18 Mar 1998
After hanging out with Craig on Saturday, I drove home (top down in warm California night air), parked my car in the garage, and went upstairs. Although this is completely irrelevant, I continued my re-reading Stephen Fry's The Liar (great book) and went to bed.
On Sunday, absolutely nothing happened which involved the car, and so we proceed directly to Monday.
On Monday, also, nothing happened involving the happy little blue car. I had run into work that day. This, too, is irrelevant.
On Tuesday, however, I was feeling a bit... indolent. So, instead of running in (as my nearly fatally doomed New Year's resolution would have me do) I get ready for work and head out to my car. I put the key into the ignition, foot on clutch, foot on gas, turn the key and...
There is no cute rorty vroom-vroom as the car starts up. There is no disheartened rurr-rurr as it tries to turn over. In fact, there is no tiny, but telltale, click-click of the solenoid. The battery is woefully and completely dead.
(One might say that it wasn't living up to its potential, if one didn't care about possible pun retaliation.)
I had left the driver's side door slightly ajar since Saturday and the interior lights drained the battery.
So, I run into work and have Craig bring me home to try and jump start it. No real problem, though, it started right up and the battery took some charge as I let it sit there with the car running. It just needs to be charged for a while. And so, this little (excruciatingly small, actually) drama appears to be over. Of course, if that was all there was to this little story, then I wouldn't waste your time with it.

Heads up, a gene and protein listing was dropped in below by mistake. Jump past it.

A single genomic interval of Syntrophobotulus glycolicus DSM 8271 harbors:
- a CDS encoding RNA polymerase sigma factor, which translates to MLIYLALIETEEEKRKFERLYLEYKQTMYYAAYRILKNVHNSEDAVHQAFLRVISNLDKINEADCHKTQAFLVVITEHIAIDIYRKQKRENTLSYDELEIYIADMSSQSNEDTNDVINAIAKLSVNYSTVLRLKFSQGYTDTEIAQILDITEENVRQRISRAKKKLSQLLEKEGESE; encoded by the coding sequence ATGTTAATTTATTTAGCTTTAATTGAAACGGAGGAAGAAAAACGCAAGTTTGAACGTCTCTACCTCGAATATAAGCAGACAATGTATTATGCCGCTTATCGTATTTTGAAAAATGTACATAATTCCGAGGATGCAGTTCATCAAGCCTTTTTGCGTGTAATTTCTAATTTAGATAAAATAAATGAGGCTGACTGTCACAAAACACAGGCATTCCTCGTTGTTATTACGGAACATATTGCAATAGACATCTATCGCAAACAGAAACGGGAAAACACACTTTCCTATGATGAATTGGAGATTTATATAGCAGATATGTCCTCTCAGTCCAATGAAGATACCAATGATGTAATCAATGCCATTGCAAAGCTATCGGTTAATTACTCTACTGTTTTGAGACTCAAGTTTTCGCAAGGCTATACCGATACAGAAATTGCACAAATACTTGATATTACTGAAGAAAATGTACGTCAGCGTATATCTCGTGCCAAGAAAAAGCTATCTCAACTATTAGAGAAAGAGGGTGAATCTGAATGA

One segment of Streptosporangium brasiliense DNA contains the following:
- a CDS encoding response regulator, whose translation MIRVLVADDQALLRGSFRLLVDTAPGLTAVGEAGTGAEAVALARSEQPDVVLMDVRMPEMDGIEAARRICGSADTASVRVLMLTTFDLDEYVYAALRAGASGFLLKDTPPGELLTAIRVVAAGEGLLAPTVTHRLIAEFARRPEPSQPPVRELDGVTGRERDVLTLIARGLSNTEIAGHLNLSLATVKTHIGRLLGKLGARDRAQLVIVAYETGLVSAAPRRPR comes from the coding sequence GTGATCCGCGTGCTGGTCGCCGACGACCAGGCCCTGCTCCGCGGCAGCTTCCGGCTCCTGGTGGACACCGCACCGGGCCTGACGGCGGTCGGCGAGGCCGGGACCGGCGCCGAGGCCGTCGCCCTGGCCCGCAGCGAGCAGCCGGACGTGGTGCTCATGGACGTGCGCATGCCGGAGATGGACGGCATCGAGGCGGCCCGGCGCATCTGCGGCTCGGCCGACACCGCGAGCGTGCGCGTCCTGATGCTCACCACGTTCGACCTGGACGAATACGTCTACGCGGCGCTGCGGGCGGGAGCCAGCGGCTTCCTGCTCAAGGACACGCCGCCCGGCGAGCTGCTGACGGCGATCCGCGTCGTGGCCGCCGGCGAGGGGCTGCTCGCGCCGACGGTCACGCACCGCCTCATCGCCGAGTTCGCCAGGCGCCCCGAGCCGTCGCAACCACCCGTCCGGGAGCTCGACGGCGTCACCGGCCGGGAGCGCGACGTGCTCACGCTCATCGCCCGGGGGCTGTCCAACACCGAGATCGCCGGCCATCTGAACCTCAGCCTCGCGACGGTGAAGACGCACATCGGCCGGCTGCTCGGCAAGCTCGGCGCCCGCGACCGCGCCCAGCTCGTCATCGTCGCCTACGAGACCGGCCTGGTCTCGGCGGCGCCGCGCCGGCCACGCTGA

Well, actually, I would.
Anyway, my radio is blinking "cod e cod e cod e" in a very irritating manner. I have to enter the anti-theft code I programmed into it. The code I devised as being completely unforgettable when I entered it in 1992. So, I entered this code, with a tiny smile on my face, and the story is over.
Not a chance. Craig and I dig through my owner's manual and other various receipts and papers for the car trying to find something with a four digit number on it. We find a card with the instructions for setting and entering the code number, along with a card which has slots for your to write your code on and keep in a safe place.
My card, as you no doubt have already figured, is in a safe place, but has no code written on it. Resigned, I figure this is no big deal, it's four digits and it's probably one of my PIN numbers or telephone number. Unfortunately, I read on the card the failure to enter the code three times causes the radio to smash its brains out on the curb and forever flash "err err err." It says that if this happens I have to take it to a dealer and have the radio replaced at my expense.
So I am now furious with myself. I stew about it for a few hours until I decide to find out how much this is going to cost me. I jack myself into the Internet and do a search on "miata radio anti-theft." The first few interesting looking entries described a situation much like my own. The poor bastard had just replaced his radio for like $600. Gafk!
However, further perusal of following posts proved edifying. They described that the guy had been screwed by a bad dealer because there is a master unlocking code for all of the radios. But, they wouldn't post it... Of course.
But since this is the Internet and information wants to be free and all that stuff, the tenth item in my search result is the master code. Yeeha!
That is the end of my narrative. There is no moral, except perhaps... nope, no moral.
See how much more interesting this is than whatever you were doing?
P.S. The real purpose of this email is to use the word "rorty."